Immunity may be either of natural or of acquired origin. Because of body temperature or certain biochemical differences, man is susceptible to diseases, to which other animals are immune. Because of the same reasons, man is protected against the attack of some diseases which are quite common in other animals. This is known as ‘natural immunity’. It is usually affected by age, sex, hormonal balance, and the health of the person. Acquired immunity on the other hand is a state of induced immunity and is further subdivided into:
It can be imparted either naturally using a clinical or subclinical infection or artificially by injection of appropriate antigen in the form of a vaccine or toxoid. These vaccines contain microbial strains of abnormally low pathogenicity. Their administration leads to antigenic stimulus and the formation of antibodies at a much faster rate. This type of immunity is normally long-lasting.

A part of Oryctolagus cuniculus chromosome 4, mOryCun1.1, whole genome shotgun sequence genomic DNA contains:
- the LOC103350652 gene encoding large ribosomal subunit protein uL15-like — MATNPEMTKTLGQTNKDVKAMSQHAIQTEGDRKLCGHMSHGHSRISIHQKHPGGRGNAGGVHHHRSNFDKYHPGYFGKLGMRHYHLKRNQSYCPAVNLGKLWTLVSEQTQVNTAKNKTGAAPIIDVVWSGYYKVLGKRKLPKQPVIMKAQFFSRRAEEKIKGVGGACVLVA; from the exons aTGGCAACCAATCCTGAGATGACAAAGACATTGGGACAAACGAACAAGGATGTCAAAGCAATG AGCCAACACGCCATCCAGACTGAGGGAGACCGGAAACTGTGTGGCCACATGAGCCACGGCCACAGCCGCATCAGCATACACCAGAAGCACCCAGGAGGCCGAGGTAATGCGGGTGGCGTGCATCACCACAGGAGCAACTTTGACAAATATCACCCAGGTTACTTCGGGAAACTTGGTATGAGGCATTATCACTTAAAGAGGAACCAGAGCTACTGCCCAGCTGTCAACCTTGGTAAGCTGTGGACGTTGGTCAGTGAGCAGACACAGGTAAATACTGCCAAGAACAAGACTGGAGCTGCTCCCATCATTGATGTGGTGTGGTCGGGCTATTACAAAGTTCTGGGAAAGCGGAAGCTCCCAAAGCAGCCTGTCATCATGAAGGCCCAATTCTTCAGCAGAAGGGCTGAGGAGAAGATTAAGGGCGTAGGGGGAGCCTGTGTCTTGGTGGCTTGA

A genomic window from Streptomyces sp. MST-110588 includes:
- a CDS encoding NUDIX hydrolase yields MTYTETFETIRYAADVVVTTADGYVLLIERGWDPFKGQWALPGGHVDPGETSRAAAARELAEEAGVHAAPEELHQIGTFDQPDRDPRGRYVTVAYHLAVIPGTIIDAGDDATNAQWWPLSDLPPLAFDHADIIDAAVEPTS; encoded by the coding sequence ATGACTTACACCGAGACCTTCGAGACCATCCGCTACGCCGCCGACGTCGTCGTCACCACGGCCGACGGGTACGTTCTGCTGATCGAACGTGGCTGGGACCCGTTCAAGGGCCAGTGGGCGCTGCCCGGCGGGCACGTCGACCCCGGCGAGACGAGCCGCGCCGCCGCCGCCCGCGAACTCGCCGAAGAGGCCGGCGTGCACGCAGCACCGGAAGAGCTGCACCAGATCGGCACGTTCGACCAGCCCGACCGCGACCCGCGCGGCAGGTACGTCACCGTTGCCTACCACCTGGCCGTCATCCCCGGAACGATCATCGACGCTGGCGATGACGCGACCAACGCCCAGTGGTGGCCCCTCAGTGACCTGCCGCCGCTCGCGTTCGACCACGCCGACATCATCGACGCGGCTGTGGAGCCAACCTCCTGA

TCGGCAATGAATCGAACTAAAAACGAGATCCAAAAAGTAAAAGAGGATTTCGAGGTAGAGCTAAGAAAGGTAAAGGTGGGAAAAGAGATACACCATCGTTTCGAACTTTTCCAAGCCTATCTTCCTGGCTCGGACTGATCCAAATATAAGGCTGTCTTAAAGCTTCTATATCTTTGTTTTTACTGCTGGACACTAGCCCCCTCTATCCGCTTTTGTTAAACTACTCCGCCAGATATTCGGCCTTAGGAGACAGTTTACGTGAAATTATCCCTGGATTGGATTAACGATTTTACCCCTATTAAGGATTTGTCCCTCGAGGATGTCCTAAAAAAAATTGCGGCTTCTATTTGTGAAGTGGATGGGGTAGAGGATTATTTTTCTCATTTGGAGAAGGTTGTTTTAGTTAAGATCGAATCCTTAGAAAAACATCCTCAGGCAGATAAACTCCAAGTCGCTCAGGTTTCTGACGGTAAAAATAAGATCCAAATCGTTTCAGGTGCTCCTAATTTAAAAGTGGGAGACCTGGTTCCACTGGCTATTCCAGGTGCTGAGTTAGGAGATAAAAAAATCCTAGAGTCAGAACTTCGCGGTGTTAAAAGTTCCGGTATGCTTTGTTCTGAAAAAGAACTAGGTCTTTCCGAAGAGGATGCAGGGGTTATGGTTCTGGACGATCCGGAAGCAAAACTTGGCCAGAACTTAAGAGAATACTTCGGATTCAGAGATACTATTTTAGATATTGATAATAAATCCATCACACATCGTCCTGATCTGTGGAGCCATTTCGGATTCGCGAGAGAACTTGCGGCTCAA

This type of immunity can be imparted either naturally by the placental transfer of mother antibodies to her child (and also through breast milk) or artificially using the administration of antibodies performed in another actively immunized human being (e.g. human gamma globulins) or an animal-like horse. Examples include antitoxic sera such as tetanus, diphtheria, etc. Human gamma globulin thus may be used in the prevention of infectious hepatitis. Passive immunity offers protection immediately but such protection is usually of short duration. Horses are chiefly used for the production of immunosera but cattles, goats, and sheep are alternative sources. Responses to vaccines against poliomyelitis and smallpox have markedly reduced the impact of these diseases on mankind.
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